MINNEAPOLIS — Ahead of the new school year, Minneapolis Public Schools has defended its agreement reached with the teacher's union this spring to prioritize retaining educators of underrepresented backgrounds when determining layoffs.
Effective in the spring of 2023, the contract provision states that teachers who are members of "populations underrepresented among licensed teachers in the district" may be exempt from district-wide layoffs outside of seniority order, deviating from the traditional "last-in, first-out" system.
The stipulation is a part of a recent collective bargaining agreement between the Minneapolis Federation of Teachers (MFT) and MPS, which concluded a weekslong teachers' strike in March.
"To remedy the continuing effects of past discrimination, Minneapolis Public Schools and the Minneapolis Federation of Teachers (MFT) mutually agreed to contract language that aims to support the recruitment and retention of teachers from underrepresented groups as compared to the labor market and to the community served by the school district," a spokesperson for Minneapolis Public Schools said in a statement to ABC News Wednesday.
The policy comes as efforts to diversify teachers in Minnesota are ramping up in the state legislature with the introduction of HF3079, the 2022 Increase Teachers of Color Act.
The legislation seeks to "increase the percentage of teachers of color and American Indian teachers in Minnesota" to ensure that "all students have equitable access to effective and racially and ethnically diverse teachers who reflect the diversity of students," according to the text of the bill.
However, as news of the MPS policy has made national headlines in recent days, critics say the policy's attempts to rectify past discrimination could constitute discrimination itself -- potentially even a violation of the 14th Amendment.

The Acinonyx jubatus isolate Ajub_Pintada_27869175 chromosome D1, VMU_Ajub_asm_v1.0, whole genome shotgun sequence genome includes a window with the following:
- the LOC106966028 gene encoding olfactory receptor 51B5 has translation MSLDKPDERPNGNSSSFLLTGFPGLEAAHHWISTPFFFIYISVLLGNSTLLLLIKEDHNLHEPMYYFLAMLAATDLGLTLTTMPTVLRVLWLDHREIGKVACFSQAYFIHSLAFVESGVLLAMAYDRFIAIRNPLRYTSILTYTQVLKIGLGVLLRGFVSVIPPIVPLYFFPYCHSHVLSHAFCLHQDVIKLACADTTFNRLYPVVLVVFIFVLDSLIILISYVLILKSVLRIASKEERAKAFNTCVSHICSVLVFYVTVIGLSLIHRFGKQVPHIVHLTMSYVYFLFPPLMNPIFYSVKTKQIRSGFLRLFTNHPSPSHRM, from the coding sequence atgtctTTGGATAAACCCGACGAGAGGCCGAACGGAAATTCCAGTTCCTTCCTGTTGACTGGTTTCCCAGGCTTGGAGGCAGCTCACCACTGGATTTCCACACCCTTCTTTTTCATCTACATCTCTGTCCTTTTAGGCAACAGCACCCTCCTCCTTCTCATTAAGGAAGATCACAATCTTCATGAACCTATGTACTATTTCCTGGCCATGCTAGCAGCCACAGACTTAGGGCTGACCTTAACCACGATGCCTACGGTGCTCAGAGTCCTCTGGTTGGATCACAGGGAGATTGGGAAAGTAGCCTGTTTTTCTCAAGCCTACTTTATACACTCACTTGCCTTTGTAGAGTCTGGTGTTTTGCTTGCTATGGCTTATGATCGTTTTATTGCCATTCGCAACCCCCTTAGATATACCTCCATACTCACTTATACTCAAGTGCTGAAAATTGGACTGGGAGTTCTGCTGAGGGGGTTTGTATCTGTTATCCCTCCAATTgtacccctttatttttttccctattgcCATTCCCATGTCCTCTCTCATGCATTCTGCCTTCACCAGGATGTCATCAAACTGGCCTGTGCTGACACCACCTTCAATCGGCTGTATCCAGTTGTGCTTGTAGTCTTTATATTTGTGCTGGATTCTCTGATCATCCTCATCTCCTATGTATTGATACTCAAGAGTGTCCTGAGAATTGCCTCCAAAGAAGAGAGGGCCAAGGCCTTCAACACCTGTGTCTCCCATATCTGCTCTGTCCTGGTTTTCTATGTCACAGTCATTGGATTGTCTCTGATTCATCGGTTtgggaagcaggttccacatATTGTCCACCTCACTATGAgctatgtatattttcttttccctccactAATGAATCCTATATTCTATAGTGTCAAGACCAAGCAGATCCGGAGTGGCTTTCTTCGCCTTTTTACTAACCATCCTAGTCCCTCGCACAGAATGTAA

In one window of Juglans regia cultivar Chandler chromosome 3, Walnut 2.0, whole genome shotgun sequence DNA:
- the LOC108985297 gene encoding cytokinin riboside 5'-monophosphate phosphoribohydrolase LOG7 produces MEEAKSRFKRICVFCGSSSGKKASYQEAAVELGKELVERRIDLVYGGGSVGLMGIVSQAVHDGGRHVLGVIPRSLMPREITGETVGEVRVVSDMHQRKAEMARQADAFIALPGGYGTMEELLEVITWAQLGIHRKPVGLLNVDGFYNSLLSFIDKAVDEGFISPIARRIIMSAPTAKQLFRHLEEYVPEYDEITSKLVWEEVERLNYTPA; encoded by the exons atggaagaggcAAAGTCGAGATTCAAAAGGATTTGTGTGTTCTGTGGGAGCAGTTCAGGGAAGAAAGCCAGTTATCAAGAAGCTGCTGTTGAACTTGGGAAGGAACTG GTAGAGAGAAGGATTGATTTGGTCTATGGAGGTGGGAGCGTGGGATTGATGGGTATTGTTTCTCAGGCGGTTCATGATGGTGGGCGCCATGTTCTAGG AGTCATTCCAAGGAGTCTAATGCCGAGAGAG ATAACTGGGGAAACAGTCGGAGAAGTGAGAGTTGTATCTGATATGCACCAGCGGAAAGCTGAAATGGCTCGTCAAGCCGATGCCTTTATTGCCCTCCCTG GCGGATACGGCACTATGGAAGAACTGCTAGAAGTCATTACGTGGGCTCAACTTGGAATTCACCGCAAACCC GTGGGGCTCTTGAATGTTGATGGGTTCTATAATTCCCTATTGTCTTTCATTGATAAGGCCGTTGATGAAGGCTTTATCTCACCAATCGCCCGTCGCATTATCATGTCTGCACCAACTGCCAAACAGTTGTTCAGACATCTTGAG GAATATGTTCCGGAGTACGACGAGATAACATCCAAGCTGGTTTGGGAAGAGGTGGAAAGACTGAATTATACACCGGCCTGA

James Dickey, an attorney in Minneapolis, told ABC News that his firm has recently received a "flood of emails" from taxpayers and teachers in Minneapolis who are opposed to the policy and have reached out regarding potential legal actions.
Dickey is senior legal counsel at the Upper Midwest Law Center, a nonprofit public interest law firm in Minnesota, and said that his firm could be "prepared to go forward with litigation" soon.
When asked about efforts to diversify the teaching staff in Minnesota public schools, Dickey acknowledged the concern but said that addressing the issue instead requires reforming the seniority system, suggesting that layoffs should be based on merit, not seniority or race.
"Teachers are not being evaluated based on merit, they're being evaluated based on, you know, first in first and last out. And I think that's the bigger problem," he said.
Responding to criticism, MFT has doubled down on its support of the policy, citing the need for educators to reflect the diversity of their schools' student bodies. While 65% of the students attending MPS in the 2021-22 school year were people of color, only around 30% of the teaching staff were, the district reported.
"No matter where they live in Minneapolis, or what they look like, every student in the Minneapolis Public Schools deserves great teachers and education support professionals who challenge, support and educate all their students in a safe and stable learning environment," the union wrote in a statement to ABC News.
The union wrote that it wanted to create a "transparent, legal, ethical process" to retain the "unique skills and experiences" of educators of color and those of other underrepresented backgrounds in the case of budget cuts and layoffs.
MFT described the agreement as a small step toward dismantling discriminatory systems in education but noted that diversifying educators will be a long haul given the nationwide teacher shortage. There are currently more than 370 open jobs for teachers in MPS, the union said.
Tra Carter, a former behavioral specialist at Clara Barton Community School in south Minneapolis, said he believes MPS could do even more to support teachers of color. Carter, who was laid off last year during the strike, said that at the time, he was the only Black male educator employed at his school.
"Black and brown educators of color are losing their jobs exponentially faster than their white counterparts, so I'm happy again that something got done," Carter said.
"But I don't think that it's ever going to be enough," he added. "I think one of the first steps that the district needs to do is to begin hiring more educators of color and helping those educators that are already in the schools who don't have those teaching licenses or who don't have those degrees, helping those educators so that they can then be in that community."
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